DO NOT buy a bike unless you know it will fit you. The only way to know that is to either be fit to the bike in person, or to know enough about bike fitting and geometry to be able to translate your personal measurements to the measurements of the frame. The main cause of people giving up cycling is that it's painful and uncomfortable; the main cause of pain and discomfort is riding a bike that doesn't fit properly. Much like shoes.
Older bikes like this certainly can be a good buy, as long as you recognize that upgrades to modern parts may be difficult, and replacement parts may sometimes be difficult to come by. But bike shops will charge just as much for a given repair as they would for a newer bike. So if you're not willing to pay $75, say, for a repair on a bike you only paid $75 for in the first place, then you should assess your own skills and/or local resources (friends or local co-ops/clubs, access to specialized tools, etc.). The benefit of buying a new bike from a local bike shop is that there's a warranty and service policy.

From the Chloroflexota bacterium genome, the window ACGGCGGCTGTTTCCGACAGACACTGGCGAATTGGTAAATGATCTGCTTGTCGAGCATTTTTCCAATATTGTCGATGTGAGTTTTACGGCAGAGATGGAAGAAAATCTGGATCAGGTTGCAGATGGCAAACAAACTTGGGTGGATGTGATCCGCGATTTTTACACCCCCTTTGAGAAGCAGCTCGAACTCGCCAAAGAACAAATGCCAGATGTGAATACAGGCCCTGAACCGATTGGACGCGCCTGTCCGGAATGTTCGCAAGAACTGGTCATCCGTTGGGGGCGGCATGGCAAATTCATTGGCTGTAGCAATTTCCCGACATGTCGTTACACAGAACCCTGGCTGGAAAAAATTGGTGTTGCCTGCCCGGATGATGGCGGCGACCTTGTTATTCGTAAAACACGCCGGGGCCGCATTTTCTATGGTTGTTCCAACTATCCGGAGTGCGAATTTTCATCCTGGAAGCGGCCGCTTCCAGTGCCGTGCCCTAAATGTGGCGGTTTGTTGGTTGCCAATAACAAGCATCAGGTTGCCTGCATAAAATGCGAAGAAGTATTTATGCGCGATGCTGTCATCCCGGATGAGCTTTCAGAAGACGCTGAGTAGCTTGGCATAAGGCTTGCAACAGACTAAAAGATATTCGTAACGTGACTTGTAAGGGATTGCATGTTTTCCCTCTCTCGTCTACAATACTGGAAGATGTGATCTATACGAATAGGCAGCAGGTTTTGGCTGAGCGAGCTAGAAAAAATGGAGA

So if you know little about vintage bikes, see if there's anyone you can find who can help you evaluate the candidates. And unless your SURE about what you're buying, it would be much better to stay local and look for used bikes you can actually inspect and test-ride.